independence
industriousness
initiative
intellectual ability
integrity
judgment
leadership
maturity
organizational skills
originality
teaching potential
social skills

Now that you know what kinds of things are discussed in a letter of recommendation for graduate school, do you feel confident that you can get the letters of recommendation you need? Anyone out there have a question about selecting potential referees?

Getting Into Grad School Without Top Grades: One Student’s Amazing Story

My last two posts have been aimed at explaining how grades come in to play in the selection process, and the main message has been: You don’t need to have the top grades to get into grad school, because that’s not what the decision-makers care most about. To help prove my point, I have reproduced, below, an email message I received a few years ago from someone who had been an undergraduate in Psychology at Concordia University, which is where I am a faculty member. I did not know the student while he was at Concordia, and I still have not met him in person, although we have had some email correspondence in recent months.

You will no doubt notice that he makes a few kind remarks about a book I wrote, but I want to assure you that the reason I am showing his entire unexpurgated message is for the sake of authenticity, and because he says a few other things that are more important, and which I want to say a few more words about, afterward.

———–

Dear Dr Mumby,

As of May I have not been a student at Concordia but I keep getting e-mails about your grad info-sessions. Although I never attended your grad info-sessions I DID read your book and the e-mails have egged me on to contact you. I did not have particularly fantastic marks. Keeping this in mind, I followed all of your instruction and managed to get accepted into a Marital and Family Therapy (MFT) degree at Alliant (previously California School of Professional Psychology; birthplace of MFT and has had Carl Rogers among its faculty). I was packed and ready to go to California when I got a notice that I had been accepted into a masters in Criminology program at Cambridge UK. So here I am, a student who did not even make the academic cut-off for application, sitting in Cambridge (ranked second in the world, surpassed only by Harvard, third is Oxford); I am on the faculty/student liaison board for my course and am also the captain of my rowing crew (very big competitive sport here). My supervisor is very happy with my hard work and the faculty is amazing. Our library supposedly has the largest criminological collection in the world. I am confident that following the procedures in your book helped me get where I am today and I encourage you to read this letter, or part of it, at your lecture (although I would appreciate remaining anonymous). This just goes to show that marks are not everything to everyone and I caused myself large amounts of undue stress over them. Thank you,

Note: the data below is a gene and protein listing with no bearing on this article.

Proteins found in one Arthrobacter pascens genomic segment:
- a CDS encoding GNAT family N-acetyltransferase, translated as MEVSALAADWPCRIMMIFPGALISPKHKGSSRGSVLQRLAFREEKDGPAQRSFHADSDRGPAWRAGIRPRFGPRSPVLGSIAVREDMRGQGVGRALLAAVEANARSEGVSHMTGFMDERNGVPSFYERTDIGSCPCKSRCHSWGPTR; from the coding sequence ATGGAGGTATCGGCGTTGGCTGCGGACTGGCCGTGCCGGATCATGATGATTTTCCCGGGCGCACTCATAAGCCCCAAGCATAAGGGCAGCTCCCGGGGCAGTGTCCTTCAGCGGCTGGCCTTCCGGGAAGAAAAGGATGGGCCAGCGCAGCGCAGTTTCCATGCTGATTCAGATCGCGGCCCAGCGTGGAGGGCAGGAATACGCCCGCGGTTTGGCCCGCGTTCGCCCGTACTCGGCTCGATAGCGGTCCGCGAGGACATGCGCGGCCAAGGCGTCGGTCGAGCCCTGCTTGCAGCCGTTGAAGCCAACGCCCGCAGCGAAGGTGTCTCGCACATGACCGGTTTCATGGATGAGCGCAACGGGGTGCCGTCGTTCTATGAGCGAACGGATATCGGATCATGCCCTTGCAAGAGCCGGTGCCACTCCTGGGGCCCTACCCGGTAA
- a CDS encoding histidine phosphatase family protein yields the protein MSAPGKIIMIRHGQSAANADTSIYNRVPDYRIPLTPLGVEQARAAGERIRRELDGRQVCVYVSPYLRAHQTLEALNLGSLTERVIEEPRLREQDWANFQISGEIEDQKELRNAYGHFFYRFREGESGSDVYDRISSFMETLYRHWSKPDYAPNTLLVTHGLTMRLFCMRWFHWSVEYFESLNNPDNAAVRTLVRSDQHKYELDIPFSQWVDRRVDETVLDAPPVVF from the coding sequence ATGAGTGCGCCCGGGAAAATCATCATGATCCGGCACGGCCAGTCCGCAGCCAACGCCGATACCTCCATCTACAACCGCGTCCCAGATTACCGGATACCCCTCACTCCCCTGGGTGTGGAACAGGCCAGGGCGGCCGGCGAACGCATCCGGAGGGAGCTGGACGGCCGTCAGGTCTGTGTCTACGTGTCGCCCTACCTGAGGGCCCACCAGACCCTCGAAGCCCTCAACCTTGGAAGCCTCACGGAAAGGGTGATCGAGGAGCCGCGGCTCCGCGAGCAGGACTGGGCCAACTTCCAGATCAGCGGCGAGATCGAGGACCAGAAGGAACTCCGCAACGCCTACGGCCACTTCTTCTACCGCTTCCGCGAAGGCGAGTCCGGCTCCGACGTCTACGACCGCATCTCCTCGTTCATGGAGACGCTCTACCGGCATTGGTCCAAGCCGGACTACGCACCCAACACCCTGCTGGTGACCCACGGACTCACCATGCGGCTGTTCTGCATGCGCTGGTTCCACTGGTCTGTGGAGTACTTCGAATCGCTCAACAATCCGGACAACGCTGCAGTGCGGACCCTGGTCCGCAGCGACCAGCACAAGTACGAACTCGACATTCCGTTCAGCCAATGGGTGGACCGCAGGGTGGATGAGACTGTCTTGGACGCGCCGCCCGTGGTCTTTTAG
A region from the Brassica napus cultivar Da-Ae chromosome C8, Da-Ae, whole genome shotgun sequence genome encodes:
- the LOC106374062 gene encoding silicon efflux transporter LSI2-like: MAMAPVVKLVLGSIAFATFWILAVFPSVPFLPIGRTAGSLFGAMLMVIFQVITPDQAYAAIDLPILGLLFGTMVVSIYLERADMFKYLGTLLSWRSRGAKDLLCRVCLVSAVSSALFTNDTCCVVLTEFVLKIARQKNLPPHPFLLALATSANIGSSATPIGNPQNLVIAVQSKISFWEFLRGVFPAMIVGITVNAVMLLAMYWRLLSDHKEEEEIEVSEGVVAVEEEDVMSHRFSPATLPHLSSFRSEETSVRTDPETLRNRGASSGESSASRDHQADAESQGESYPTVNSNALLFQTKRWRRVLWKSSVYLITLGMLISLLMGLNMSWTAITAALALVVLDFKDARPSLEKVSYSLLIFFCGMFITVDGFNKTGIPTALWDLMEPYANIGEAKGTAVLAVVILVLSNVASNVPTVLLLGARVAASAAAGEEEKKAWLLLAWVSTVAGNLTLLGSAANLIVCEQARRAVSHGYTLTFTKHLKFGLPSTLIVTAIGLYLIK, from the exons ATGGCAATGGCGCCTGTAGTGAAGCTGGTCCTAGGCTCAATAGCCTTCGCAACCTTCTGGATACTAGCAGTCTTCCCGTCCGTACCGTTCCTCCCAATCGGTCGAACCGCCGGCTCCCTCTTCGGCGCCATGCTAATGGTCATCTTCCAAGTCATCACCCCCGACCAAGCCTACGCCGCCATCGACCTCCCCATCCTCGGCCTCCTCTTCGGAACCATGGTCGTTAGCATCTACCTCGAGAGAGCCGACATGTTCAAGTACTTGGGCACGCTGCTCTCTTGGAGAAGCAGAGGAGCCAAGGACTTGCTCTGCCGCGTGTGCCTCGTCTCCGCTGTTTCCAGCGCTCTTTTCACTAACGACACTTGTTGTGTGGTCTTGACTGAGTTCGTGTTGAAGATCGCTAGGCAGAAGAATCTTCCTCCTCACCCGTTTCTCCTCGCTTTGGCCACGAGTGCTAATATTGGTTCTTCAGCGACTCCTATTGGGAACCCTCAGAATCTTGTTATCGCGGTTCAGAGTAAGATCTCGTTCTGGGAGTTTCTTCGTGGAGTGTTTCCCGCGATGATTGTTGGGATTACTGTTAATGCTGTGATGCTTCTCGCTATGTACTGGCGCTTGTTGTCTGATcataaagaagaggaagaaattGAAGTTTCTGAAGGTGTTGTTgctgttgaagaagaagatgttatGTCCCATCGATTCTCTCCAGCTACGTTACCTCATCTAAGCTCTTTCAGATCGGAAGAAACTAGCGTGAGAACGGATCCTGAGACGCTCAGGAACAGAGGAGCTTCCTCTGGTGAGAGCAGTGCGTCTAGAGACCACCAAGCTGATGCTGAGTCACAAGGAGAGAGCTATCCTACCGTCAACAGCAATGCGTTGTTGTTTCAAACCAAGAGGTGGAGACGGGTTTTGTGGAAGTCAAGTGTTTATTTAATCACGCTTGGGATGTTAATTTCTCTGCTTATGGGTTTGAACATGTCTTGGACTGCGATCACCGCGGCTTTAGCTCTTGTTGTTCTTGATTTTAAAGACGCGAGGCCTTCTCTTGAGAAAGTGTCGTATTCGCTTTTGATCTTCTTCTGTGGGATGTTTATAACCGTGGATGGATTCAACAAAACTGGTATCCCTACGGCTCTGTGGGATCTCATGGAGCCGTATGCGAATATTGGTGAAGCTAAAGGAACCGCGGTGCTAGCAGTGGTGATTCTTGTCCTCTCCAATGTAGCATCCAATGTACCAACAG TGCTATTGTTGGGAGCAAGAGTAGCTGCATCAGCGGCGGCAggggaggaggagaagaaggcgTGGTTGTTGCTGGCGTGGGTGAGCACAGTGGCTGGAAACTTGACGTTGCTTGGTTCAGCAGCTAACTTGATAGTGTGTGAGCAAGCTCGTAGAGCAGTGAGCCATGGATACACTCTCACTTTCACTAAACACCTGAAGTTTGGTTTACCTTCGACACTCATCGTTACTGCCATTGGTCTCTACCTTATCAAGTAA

P.S. I did get some lab experience in my undergrad and finished with my PSYC400.

D.

———–

This happy story is only a single anecdote, but it is highly useful because it refutes a couple of misconceptions I notice being frequently expressed by undergraduate Psychology students (and even by many academic advisors who don’t know better):

1. Many students place tremendous stress on themselves because they believe that they must attain top grades in almost every class in order to get into a good graduate school. Near the end of his message, this student admits that, in retrospect, he experienced much unnecessary stress over his grades. It is pretty obvious that this fellow was accepted at Cambridge, and at the professional psychology program in California, for reasons other than his undergraduate grades. It’s not in his email, but I can tell you that his GPA at graduation was slightly below the level required to be in our Honors program (3.30). As he indicates, it was also below the “academic cut-off” for application to Cambridge. That did not stop him from applying, and it did not stop him from getting in. Do you think he got in because of his GPA? Obviously, he got in because of other factors, which made up for the relative shortcoming in his GPA. I have emphasized this point many times during the past 2 years of writing this blog: There is so much more to preparing for graduate school and putting together a successful application than just getting good grades in your undergraduate program.